My Margarita Mix

8 limes, juiced
8 lemons, juiced
1/2 C granulated sugar (or superfine if you can get it; just helps to dissolve better)
1 C Triple Sec
*1 C Tequila (optional)
First, start with the obvious: squeeze the lemons and limes. Trick of the trade: put your lemons and limes in the microwave before juicing; this loosens up the juice inside the skin. They should be warm to the touch. Second: roll them back and forth on your counter, applying some pressure, to help release the juice from the pulp.

I couldn't find my parent's juicer so I did my other fail-proof squeezing: slice each lemon and lime in half, and squeeze the juice over a strainer over a measuring glass using tongs as pressure rather than destroying your hands squeezing the juice yourself.

No one wants a margarita with seeds. Strain them. And, as you can kind of see from the pic, you are left with about 2 - 2 1/2 cups of juice.

Next, add the sugar to the strained juices; make sure to whisk very well as you don't want the sugar to puddle at the bottom; the point is to dissolve all of the sugar INTO the juice.

Next whisk in the Triple Sec and *tequila (optional). I felt adding this 1C of tequila helped to "wake up" the mix (and, I like booze).

If you add the tequila, you will have roughly 4 cups of my "Mix". If not, you will have roughly 3 cups. I then fill a glass with ice to the top; pour about a 3-count of tequila over the ice and then top with my "Mix".

Tart, appropriately sweet, slightly tangy, and all the while a citrus punch with the addition of tequila. My margarita was born.

While I was taking these photos, I thought it fitting to get a shot with Party Marty (aka MOM) and my grandmother, Bevey, in the background. Bevey was Dickie's husband and might be the only person who really knows the true measurements for the tried-and-true Dr. Demento's. She was pleased to see that I was making my margaritas from scratch as Dick had done for so many years. My Dad came home from the office and I immediately poured him my version of a "marg", just as Dickie had done for so many years for all of us. He took a sip, smiled at me, and said the familiar, "Ahhhhh....now that's some GFS!" My Dad said something to the point of never wanting to bother with the pre-made mixes again when I could make him something like this.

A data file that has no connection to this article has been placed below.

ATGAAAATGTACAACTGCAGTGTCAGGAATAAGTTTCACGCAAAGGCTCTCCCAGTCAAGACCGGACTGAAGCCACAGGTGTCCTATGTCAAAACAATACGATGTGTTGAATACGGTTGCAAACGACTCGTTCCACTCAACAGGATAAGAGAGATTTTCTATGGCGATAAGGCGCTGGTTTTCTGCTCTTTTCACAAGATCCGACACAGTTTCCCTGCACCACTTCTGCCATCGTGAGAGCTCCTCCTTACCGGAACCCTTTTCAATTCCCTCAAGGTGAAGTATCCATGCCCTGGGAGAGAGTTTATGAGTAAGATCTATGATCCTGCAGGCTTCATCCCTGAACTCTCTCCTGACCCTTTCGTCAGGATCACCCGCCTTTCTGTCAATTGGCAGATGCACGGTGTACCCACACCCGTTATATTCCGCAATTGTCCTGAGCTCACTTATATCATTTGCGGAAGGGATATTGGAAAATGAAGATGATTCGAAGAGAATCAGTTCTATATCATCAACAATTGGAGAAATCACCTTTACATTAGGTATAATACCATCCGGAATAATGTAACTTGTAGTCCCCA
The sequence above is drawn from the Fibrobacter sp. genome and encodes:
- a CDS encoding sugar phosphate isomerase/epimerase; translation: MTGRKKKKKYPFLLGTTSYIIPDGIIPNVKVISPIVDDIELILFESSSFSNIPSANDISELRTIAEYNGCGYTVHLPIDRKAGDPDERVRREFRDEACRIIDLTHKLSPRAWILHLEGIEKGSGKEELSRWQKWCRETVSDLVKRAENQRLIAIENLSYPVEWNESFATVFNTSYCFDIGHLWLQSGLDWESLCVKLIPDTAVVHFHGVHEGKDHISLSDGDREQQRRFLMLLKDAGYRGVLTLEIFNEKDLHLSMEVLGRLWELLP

And, we both slept pretty hard that night, after a few of my new-and-improved Dr. Demento's. No ice to the feet, but I did wake up to my sister telling me it was time to go to bed. Yep. I took my own "nap" after a few of my margaritas. But, the effort, fresh juice, and knowing the EXACT ingredients that went into my drink (rather than corn syrup-processed, shelf stable mixes)helped to prevent a hangover the next day.

Dear Trader Joes: Thank You for Not Having Filet Mignon Yesterday....

What can be one of my favorite things and least favorite things at the same time is perusing my local Trader Joes meat section. Why? because most of the time I go there for one thing in particular and they are out of it. Even chicken breasts, skin on, on the bone. Really.

But then again Trader Joes isn't like most traditional supermarkets where there is ALWAYS something that you want available. So, after a deep breath, a shot of their coffee at the "free food" bar (insert image of me here taking a shot of tequila but it is actually coffee), a stroll down the cheese aisle (brie will always calm me down), I accept it (after a moment of, "Dammit, they are out of Top Sirloin? And that is what I wanted to do for dinner?") and begin to scour the shelves for what I am going to cook INSTEAD.

Well, this happened to me yesterday. Again. I went looking for their Filet Mignon this time and came up empty handed. There was stew meat, New York cut, Tri Tip cut, Blade steak, even marinated everything, but (*sigh) no effing Filet. It's like TJ's knows ahead of time what I want and then they hide it.

Instead of throwing the internal personal "fit" that I do have (see above), I instead took a look at some nice boneless pork chops. Wow, Niman Ranch is now supplying them with pork, I thought, looking at the label.

And for that price, for two pork chops, I thought, hell I will make a meal (for one) out of this!